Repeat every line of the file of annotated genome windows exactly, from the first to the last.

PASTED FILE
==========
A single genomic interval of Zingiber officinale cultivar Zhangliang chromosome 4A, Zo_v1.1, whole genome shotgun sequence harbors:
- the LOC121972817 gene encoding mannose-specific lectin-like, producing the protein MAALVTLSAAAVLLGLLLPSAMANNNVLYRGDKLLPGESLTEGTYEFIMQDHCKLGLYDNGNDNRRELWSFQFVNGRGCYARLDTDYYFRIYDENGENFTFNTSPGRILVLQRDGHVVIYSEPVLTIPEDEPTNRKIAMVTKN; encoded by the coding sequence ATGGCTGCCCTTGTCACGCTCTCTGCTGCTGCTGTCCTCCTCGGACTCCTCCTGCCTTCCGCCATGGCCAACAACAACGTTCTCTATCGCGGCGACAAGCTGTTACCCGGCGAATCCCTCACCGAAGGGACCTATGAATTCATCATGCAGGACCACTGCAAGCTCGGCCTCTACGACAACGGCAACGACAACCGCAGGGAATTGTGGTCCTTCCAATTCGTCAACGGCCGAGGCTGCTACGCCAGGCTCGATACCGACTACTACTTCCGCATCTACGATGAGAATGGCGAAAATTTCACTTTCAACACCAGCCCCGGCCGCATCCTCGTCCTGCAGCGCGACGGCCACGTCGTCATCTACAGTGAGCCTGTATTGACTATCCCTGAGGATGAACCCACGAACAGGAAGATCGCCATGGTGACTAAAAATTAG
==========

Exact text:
A single genomic interval of Zingiber officinale cultivar Zhangliang chromosome 4A, Zo_v1.1, whole genome shotgun sequence harbors:
- the LOC121972817 gene encoding mannose-specific lectin-like, producing the protein MAALVTLSAAAVLLGLLLPSAMANNNVLYRGDKLLPGESLTEGTYEFIMQDHCKLGLYDNGNDNRRELWSFQFVNGRGCYARLDTDYYFRIYDENGENFTFNTSPGRILVLQRDGHVVIYSEPVLTIPEDEPTNRKIAMVTKN; encoded by the coding sequence ATGGCTGCCCTTGTCACGCTCTCTGCTGCTGCTGTCCTCCTCGGACTCCTCCTGCCTTCCGCCATGGCCAACAACAACGTTCTCTATCGCGGCGACAAGCTGTTACCCGGCGAATCCCTCACCGAAGGGACCTATGAATTCATCATGCAGGACCACTGCAAGCTCGGCCTCTACGACAACGGCAACGACAACCGCAGGGAATTGTGGTCCTTCCAATTCGTCAACGGCCGAGGCTGCTACGCCAGGCTCGATACCGACTACTACTTCCGCATCTACGATGAGAATGGCGAAAATTTCACTTTCAACACCAGCCCCGGCCGCATCCTCGTCCTGCAGCGCGACGGCCACGTCGTCATCTACAGTGAGCCTGTATTGACTATCCCTGAGGATGAACCCACGAACAGGAAGATCGCCATGGTGACTAAAAATTAG